All in all, a lot to like and almost nothing to dislike. If the following weeks continue this trend (and, as with the last story, it's been a very long time since I've seen it, so my memory isn't as sharp as it could be), I'd say we're looking at a very fun Doctor Who Historical indeed! Can't wait until next week, but until then, I remain



Ketina here,

So, I have to say that the start of the episode confused me. The TARDIS falls down the hill with the crew being thrown around inside. Then a shot of the TARDIS sideways on the ground, covered in weeds, looking much the worse for wear. And then Ian, laying down in strange clothes, just waking up, leans over to eat some grapes. Suddenly we're in Roman times! Is the TARDIS okay? Is it broken? Can they fix it? I'm completely distracted for the first 5 minutes of the episode wondering all this, until the Doctor finally discusses it in a completely blasé manner. I suspect, however, that I was the only one of our group annoyed by this late explanation.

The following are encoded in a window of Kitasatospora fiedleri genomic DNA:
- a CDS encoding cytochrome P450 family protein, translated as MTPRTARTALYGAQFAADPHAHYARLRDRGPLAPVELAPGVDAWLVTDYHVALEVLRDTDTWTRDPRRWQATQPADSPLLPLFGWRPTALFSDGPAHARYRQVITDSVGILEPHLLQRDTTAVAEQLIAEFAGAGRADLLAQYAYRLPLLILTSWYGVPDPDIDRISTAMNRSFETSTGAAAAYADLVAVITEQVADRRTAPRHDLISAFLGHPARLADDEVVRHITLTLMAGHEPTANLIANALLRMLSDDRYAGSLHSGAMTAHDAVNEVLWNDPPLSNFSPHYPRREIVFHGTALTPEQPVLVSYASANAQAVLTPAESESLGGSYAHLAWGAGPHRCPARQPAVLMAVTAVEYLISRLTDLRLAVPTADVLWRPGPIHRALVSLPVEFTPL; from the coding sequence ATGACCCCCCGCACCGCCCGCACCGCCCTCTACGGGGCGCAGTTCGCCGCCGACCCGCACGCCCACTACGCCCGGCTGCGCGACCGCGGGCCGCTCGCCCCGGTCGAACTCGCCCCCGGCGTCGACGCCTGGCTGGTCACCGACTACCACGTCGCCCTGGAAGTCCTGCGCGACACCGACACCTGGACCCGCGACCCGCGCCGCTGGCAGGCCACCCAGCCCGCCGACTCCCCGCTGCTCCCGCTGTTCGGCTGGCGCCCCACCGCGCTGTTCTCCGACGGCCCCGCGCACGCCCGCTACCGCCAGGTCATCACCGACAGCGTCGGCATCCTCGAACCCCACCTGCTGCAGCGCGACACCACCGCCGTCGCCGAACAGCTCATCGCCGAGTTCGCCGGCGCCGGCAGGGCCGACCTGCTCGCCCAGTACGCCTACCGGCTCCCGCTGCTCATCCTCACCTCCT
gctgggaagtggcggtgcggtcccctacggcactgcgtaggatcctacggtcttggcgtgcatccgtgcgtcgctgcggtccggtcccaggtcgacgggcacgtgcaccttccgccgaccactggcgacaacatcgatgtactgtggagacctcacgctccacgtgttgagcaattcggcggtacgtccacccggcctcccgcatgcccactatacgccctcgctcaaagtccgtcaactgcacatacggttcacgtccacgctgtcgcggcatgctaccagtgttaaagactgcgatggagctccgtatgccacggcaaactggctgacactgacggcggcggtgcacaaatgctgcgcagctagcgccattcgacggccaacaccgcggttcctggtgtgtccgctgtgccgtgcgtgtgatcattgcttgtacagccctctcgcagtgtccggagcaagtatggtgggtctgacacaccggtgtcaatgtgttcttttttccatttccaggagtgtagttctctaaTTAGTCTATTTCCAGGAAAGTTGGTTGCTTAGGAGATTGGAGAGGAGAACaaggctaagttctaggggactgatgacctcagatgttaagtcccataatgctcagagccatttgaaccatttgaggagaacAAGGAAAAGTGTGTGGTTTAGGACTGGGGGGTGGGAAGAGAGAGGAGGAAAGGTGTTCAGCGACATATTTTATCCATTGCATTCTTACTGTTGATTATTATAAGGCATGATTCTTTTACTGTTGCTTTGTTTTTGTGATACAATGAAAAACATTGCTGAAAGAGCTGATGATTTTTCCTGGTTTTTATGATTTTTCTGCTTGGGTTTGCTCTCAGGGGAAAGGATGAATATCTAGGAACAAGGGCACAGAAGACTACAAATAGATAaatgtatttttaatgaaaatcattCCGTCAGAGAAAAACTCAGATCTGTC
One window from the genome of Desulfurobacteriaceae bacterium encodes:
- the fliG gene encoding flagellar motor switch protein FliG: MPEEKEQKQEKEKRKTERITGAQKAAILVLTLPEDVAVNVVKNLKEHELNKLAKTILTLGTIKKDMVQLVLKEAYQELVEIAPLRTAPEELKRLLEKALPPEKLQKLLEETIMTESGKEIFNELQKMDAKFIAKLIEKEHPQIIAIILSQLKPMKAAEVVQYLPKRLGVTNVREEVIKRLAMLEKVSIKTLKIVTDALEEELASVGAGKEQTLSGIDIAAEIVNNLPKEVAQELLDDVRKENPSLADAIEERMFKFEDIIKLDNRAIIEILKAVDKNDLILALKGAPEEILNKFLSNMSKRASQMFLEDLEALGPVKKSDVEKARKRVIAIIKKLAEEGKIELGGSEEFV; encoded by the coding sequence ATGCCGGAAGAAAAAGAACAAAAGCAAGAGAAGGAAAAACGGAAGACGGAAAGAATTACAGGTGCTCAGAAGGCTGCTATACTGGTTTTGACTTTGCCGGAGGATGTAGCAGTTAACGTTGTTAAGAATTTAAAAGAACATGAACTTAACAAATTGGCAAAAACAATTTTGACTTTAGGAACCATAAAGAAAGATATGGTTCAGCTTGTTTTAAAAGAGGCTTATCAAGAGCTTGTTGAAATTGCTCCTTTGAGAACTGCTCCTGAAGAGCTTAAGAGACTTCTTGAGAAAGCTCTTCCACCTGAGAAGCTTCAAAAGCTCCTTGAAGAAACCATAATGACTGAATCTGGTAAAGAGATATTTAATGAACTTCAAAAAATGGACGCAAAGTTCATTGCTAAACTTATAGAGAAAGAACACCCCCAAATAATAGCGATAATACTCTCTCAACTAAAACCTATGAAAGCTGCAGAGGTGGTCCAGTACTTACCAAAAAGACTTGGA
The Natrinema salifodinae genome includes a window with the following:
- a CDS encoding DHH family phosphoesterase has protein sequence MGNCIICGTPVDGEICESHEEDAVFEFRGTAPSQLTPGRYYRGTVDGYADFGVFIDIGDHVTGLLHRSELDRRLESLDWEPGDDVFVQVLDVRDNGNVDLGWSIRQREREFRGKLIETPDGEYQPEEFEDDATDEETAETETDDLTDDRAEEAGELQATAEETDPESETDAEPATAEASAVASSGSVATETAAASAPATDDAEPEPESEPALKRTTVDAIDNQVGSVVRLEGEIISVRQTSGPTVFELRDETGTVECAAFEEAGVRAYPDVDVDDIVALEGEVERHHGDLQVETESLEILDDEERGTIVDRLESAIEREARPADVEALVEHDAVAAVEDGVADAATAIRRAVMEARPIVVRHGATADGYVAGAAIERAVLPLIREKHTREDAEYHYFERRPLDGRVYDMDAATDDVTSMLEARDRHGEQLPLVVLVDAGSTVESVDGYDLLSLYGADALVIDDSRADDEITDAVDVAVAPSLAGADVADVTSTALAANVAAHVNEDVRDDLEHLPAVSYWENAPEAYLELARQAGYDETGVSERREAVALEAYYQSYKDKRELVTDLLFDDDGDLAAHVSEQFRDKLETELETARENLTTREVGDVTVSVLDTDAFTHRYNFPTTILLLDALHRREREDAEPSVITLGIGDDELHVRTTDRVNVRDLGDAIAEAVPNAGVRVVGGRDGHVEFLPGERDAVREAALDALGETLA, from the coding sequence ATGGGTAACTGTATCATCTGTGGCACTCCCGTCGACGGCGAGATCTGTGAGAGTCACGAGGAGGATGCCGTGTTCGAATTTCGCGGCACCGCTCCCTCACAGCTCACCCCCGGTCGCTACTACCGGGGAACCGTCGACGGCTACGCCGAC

Another scene that bugged me was when the group finished eating dinner, as they squatted in their palatial estate. The Doctor asks Barbara what they just ate, and she describes this outrageous meal. Perhaps she was joking, but in either case cooking a dinner like that in ancient Rome would be lots of work. Yet everyone is raving as to how this trip is so relaxing? Would Barbara really think that making bread from the wheat she'd have to pick herself be relaxing? The Historian says to "just walk away" from the inaccuracies to any level of realism, but these sorts of things just bug me. But then again, I wonder where the toilets are on the TARDIS. :)

Story wise, however, this one so far is lots of fun. The Doctor is a lying old coot, and the Mr. sword swinging hero Doctor from last week seems to be once again replaced by the absent minded mischief making schemer. I guess a month lounging on the Mediterranean made him a little soft? We'll see if a long walk to Rome fixes that.

This week -
Screams: 1
Squees: 1 (we got an actual honest to god "squee" from Vicki, when the Doctor told her she could go with him to Rome.)

See you next week,


No comments: